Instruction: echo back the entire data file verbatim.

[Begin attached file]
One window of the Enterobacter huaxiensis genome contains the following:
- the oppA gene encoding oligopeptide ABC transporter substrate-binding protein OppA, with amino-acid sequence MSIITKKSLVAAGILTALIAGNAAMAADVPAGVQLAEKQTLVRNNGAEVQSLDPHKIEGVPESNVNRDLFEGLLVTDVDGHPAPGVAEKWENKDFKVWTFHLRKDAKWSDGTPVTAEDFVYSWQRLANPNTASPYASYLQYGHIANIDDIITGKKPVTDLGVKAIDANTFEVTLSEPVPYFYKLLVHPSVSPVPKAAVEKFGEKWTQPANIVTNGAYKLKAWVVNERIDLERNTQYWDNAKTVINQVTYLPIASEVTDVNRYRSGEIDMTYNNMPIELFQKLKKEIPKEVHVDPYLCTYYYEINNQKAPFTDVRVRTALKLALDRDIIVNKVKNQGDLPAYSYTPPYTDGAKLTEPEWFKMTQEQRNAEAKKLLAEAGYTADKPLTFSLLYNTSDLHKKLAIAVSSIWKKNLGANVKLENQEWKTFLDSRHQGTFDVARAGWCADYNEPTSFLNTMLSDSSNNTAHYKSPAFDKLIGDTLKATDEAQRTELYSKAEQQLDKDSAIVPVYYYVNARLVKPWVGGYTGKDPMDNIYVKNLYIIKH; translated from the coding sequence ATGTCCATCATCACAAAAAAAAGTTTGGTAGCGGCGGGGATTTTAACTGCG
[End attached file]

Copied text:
One window of the Enterobacter huaxiensis genome contains the following:
- the oppA gene encoding oligopeptide ABC transporter substrate-binding protein OppA, with amino-acid sequence MSIITKKSLVAAGILTALIAGNAAMAADVPAGVQLAEKQTLVRNNGAEVQSLDPHKIEGVPESNVNRDLFEGLLVTDVDGHPAPGVAEKWENKDFKVWTFHLRKDAKWSDGTPVTAEDFVYSWQRLANPNTASPYASYLQYGHIANIDDIITGKKPVTDLGVKAIDANTFEVTLSEPVPYFYKLLVHPSVSPVPKAAVEKFGEKWTQPANIVTNGAYKLKAWVVNERIDLERNTQYWDNAKTVINQVTYLPIASEVTDVNRYRSGEIDMTYNNMPIELFQKLKKEIPKEVHVDPYLCTYYYEINNQKAPFTDVRVRTALKLALDRDIIVNKVKNQGDLPAYSYTPPYTDGAKLTEPEWFKMTQEQRNAEAKKLLAEAGYTADKPLTFSLLYNTSDLHKKLAIAVSSIWKKNLGANVKLENQEWKTFLDSRHQGTFDVARAGWCADYNEPTSFLNTMLSDSSNNTAHYKSPAFDKLIGDTLKATDEAQRTELYSKAEQQLDKDSAIVPVYYYVNARLVKPWVGGYTGKDPMDNIYVKNLYIIKH; translated from the coding sequence ATGTCCATCATCACAAAAAAAAGTTTGGTAGCGGCGGGGATTTTAACTGCG